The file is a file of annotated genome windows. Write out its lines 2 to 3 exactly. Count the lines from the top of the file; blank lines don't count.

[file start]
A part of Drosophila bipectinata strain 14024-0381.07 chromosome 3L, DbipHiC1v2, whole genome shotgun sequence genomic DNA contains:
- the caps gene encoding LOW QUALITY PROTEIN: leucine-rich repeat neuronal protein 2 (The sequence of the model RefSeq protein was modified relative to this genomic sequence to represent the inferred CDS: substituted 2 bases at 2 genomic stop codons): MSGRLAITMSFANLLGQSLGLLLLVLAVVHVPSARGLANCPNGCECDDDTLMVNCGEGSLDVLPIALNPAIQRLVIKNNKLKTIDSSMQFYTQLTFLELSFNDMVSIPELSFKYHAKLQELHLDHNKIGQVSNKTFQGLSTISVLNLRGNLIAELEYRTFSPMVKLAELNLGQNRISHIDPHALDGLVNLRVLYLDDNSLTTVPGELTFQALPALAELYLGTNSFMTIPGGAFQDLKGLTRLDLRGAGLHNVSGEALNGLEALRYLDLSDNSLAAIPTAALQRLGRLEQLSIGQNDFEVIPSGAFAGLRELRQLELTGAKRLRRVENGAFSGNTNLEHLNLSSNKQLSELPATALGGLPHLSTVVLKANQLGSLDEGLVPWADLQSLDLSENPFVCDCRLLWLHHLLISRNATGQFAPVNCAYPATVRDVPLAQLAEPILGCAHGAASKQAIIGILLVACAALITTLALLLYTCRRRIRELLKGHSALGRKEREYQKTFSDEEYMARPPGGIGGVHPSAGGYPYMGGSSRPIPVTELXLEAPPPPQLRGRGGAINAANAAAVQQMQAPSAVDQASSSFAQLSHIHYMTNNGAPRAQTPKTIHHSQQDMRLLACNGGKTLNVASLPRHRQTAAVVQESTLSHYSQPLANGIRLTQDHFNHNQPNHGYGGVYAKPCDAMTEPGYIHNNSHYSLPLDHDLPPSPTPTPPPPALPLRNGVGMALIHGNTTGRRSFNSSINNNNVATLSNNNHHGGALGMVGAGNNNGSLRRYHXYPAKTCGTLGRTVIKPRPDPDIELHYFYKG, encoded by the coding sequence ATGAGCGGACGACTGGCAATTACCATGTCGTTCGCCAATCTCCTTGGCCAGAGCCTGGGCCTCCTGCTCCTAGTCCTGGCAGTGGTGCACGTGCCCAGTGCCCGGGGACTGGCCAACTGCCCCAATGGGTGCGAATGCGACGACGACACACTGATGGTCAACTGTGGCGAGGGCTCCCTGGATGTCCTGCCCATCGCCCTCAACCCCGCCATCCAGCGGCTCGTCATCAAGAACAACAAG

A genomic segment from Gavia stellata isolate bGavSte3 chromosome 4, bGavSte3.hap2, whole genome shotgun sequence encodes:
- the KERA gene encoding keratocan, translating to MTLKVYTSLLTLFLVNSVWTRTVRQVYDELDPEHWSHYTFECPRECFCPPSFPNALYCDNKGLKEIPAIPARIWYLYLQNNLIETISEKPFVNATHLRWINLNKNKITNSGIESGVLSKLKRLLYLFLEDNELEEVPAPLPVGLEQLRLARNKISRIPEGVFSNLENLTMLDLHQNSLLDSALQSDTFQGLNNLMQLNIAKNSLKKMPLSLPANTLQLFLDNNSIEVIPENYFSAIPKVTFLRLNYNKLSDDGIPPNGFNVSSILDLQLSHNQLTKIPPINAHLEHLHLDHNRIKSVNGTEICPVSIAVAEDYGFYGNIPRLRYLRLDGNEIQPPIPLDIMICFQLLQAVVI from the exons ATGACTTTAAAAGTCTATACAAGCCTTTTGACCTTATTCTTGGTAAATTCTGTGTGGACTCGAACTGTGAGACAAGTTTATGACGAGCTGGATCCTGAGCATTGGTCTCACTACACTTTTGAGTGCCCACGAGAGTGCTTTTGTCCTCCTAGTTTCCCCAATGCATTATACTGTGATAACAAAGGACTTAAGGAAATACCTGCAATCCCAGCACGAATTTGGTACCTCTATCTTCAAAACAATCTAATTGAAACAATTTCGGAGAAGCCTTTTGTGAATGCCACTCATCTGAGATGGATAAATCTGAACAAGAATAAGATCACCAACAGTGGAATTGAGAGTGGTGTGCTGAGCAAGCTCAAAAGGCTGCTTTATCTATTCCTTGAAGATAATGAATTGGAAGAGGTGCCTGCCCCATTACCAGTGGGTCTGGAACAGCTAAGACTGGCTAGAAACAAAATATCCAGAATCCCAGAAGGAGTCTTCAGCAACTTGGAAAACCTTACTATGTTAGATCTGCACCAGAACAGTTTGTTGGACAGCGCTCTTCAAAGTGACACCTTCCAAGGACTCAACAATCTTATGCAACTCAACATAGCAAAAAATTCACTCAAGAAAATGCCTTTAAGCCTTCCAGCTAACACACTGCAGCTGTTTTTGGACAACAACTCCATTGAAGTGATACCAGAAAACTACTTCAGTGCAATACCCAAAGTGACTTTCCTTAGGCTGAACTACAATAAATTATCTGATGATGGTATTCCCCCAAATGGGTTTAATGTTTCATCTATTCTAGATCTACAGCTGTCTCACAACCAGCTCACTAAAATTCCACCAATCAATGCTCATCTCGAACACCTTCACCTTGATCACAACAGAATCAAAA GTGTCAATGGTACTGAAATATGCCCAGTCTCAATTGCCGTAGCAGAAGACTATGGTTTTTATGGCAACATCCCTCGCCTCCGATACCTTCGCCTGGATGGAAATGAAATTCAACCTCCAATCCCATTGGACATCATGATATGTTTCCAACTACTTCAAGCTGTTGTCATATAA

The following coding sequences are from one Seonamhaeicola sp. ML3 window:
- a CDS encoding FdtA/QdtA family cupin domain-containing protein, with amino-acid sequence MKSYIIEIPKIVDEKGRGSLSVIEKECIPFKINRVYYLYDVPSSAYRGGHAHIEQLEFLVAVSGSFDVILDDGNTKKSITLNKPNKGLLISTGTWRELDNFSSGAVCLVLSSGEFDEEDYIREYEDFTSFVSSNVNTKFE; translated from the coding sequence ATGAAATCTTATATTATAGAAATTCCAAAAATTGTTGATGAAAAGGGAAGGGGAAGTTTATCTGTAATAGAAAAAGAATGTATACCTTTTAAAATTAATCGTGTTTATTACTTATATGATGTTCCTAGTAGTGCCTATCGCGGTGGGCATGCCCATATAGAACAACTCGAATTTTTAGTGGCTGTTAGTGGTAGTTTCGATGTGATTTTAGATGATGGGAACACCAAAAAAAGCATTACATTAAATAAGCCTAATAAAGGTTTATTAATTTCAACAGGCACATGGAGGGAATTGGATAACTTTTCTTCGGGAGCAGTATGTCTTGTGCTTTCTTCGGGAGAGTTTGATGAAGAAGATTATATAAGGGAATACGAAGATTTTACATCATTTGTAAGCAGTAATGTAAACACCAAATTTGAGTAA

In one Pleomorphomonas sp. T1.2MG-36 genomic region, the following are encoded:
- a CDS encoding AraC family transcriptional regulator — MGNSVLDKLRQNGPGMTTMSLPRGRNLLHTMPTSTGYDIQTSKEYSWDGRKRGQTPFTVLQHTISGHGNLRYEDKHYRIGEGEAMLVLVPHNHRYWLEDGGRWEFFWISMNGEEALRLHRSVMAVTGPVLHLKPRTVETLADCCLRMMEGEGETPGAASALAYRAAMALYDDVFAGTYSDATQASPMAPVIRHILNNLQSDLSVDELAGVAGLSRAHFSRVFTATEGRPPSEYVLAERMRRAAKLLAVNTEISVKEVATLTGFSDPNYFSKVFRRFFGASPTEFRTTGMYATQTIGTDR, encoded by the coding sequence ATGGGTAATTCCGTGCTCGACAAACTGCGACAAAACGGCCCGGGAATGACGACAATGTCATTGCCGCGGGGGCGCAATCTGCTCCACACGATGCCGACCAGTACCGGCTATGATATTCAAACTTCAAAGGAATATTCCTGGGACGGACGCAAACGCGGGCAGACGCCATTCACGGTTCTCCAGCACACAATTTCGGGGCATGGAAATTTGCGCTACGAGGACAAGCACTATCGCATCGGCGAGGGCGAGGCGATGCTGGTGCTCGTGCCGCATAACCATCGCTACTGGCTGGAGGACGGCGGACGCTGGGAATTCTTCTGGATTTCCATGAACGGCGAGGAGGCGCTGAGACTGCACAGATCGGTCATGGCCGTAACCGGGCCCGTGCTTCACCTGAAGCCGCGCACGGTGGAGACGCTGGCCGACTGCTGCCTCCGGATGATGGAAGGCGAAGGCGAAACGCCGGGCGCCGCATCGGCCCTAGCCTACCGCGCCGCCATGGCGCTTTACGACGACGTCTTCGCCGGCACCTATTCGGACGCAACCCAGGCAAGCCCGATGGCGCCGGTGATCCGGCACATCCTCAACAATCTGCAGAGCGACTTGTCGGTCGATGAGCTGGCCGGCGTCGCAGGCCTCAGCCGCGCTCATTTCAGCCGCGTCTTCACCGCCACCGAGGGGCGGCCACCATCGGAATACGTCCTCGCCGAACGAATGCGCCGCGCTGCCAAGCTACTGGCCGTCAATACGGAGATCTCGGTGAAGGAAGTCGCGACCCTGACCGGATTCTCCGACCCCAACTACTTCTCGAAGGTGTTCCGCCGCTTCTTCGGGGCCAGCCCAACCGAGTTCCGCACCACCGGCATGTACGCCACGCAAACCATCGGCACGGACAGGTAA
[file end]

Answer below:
- the caps gene encoding LOW QUALITY PROTEIN: leucine-rich repeat neuronal protein 2 (The sequence of the model RefSeq protein was modified relative to this genomic sequence to represent the inferred CDS: substituted 2 bases at 2 genomic stop codons): MSGRLAITMSFANLLGQSLGLLLLVLAVVHVPSARGLANCPNGCECDDDTLMVNCGEGSLDVLPIALNPAIQRLVIKNNKLKTIDSSMQFYTQLTFLELSFNDMVSIPELSFKYHAKLQELHLDHNKIGQVSNKTFQGLSTISVLNLRGNLIAELEYRTFSPMVKLAELNLGQNRISHIDPHALDGLVNLRVLYLDDNSLTTVPGELTFQALPALAELYLGTNSFMTIPGGAFQDLKGLTRLDLRGAGLHNVSGEALNGLEALRYLDLSDNSLAAIPTAALQRLGRLEQLSIGQNDFEVIPSGAFAGLRELRQLELTGAKRLRRVENGAFSGNTNLEHLNLSSNKQLSELPATALGGLPHLSTVVLKANQLGSLDEGLVPWADLQSLDLSENPFVCDCRLLWLHHLLISRNATGQFAPVNCAYPATVRDVPLAQLAEPILGCAHGAASKQAIIGILLVACAALITTLALLLYTCRRRIRELLKGHSALGRKEREYQKTFSDEEYMARPPGGIGGVHPSAGGYPYMGGSSRPIPVTELXLEAPPPPQLRGRGGAINAANAAAVQQMQAPSAVDQASSSFAQLSHIHYMTNNGAPRAQTPKTIHHSQQDMRLLACNGGKTLNVASLPRHRQTAAVVQESTLSHYSQPLANGIRLTQDHFNHNQPNHGYGGVYAKPCDAMTEPGYIHNNSHYSLPLDHDLPPSPTPTPPPPALPLRNGVGMALIHGNTTGRRSFNSSINNNNVATLSNNNHHGGALGMVGAGNNNGSLRRYHXYPAKTCGTLGRTVIKPRPDPDIELHYFYKG, encoded by the coding sequence ATGAGCGGACGACTGGCAATTACCATGTCGTTCGCCAATCTCCTTGGCCAGAGCCTGGGCCTCCTGCTCCTAGTCCTGGCAGTGGTGCACGTGCCCAGTGCCCGGGGACTGGCCAACTGCCCCAATGGGTGCGAATGCGACGACGACACACTGATGGTCAACTGTGGCGAGGGCTCCCTGGATGTCCTGCCCATCGCCCTCAACCCCGCCATCCAGCGGCTCGTCATCAAGAACAACAAG

A genomic segment from Gavia stellata isolate bGavSte3 chromosome 4, bGavSte3.hap2, whole genome shotgun sequence encodes: